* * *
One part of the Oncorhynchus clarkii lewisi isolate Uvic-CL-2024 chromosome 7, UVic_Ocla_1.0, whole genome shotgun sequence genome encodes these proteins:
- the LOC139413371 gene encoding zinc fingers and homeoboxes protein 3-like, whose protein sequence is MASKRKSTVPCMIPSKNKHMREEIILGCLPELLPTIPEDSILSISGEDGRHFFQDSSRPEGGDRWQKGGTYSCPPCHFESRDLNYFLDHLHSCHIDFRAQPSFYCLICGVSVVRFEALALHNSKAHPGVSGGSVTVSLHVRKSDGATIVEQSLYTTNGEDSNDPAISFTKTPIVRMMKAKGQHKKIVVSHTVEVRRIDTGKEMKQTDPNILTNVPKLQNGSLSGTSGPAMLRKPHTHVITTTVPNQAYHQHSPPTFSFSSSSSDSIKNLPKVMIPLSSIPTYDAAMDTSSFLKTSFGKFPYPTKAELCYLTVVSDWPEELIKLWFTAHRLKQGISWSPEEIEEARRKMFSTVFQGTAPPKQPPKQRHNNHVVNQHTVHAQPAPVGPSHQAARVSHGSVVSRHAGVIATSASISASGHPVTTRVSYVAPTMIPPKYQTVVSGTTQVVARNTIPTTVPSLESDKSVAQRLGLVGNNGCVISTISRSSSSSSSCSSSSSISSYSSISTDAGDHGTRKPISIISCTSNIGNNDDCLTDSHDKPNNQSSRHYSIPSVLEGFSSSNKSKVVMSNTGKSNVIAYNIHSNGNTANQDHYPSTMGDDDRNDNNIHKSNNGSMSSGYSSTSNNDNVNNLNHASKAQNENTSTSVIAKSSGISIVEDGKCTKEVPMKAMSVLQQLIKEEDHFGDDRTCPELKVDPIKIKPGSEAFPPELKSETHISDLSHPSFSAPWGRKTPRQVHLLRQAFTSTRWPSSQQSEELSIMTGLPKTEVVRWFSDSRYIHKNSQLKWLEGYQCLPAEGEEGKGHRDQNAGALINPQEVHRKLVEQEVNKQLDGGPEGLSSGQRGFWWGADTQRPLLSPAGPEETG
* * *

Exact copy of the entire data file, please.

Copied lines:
One part of the Oncorhynchus clarkii lewisi isolate Uvic-CL-2024 chromosome 7, UVic_Ocla_1.0, whole genome shotgun sequence genome encodes these proteins:
- the LOC139413371 gene encoding zinc fingers and homeoboxes protein 3-like, whose protein sequence is MASKRKSTVPCMIPSKNKHMREEIILGCLPELLPTIPEDSILSISGEDGRHFFQDSSRPEGGDRWQKGGTYSCPPCHFESRDLNYFLDHLHSCHIDFRAQPSFYCLICGVSVVRFEALALHNSKAHPGVSGGSVTVSLHVRKSDGATIVEQSLYTTNGEDSNDPAISFTKTPIVRMMKAKGQHKKIVVSHTVEVRRIDTGKEMKQTDPNILTNVPKLQNGSLSGTSGPAMLRKPHTHVITTTVPNQAYHQHSPPTFSFSSSSSDSIKNLPKVMIPLSSIPTYDAAMDTSSFLKTSFGKFPYPTKAELCYLTVVSDWPEELIKLWFTAHRLKQGISWSPEEIEEARRKMFSTVFQGTAPPKQPPKQRHNNHVVNQHTVHAQPAPVGPSHQAARVSHGSVVSRHAGVIATSASISASGHPVTTRVSYVAPTMIPPKYQTVVSGTTQVVARNTIPTTVPSLESDKSVAQRLGLVGNNGCVISTISRSSSSSSSCSSSSSISSYSSISTDAGDHGTRKPISIISCTSNIGNNDDCLTDSHDKPNNQSSRHYSIPSVLEGFSSSNKSKVVMSNTGKSNVIAYNIHSNGNTANQDHYPSTMGDDDRNDNNIHKSNNGSMSSGYSSTSNNDNVNNLNHASKAQNENTSTSVIAKSSGISIVEDGKCTKEVPMKAMSVLQQLIKEEDHFGDDRTCPELKVDPIKIKPGSEAFPPELKSETHISDLSHPSFSAPWGRKTPRQVHLLRQAFTSTRWPSSQQSEELSIMTGLPKTEVVRWFSDSRYIHKNSQLKWLEGYQCLPAEGEEGKGHRDQNAGALINPQEVHRKLVEQEVNKQLDGGPEGLSSGQRGFWWGADTQRPLLSPAGPEETG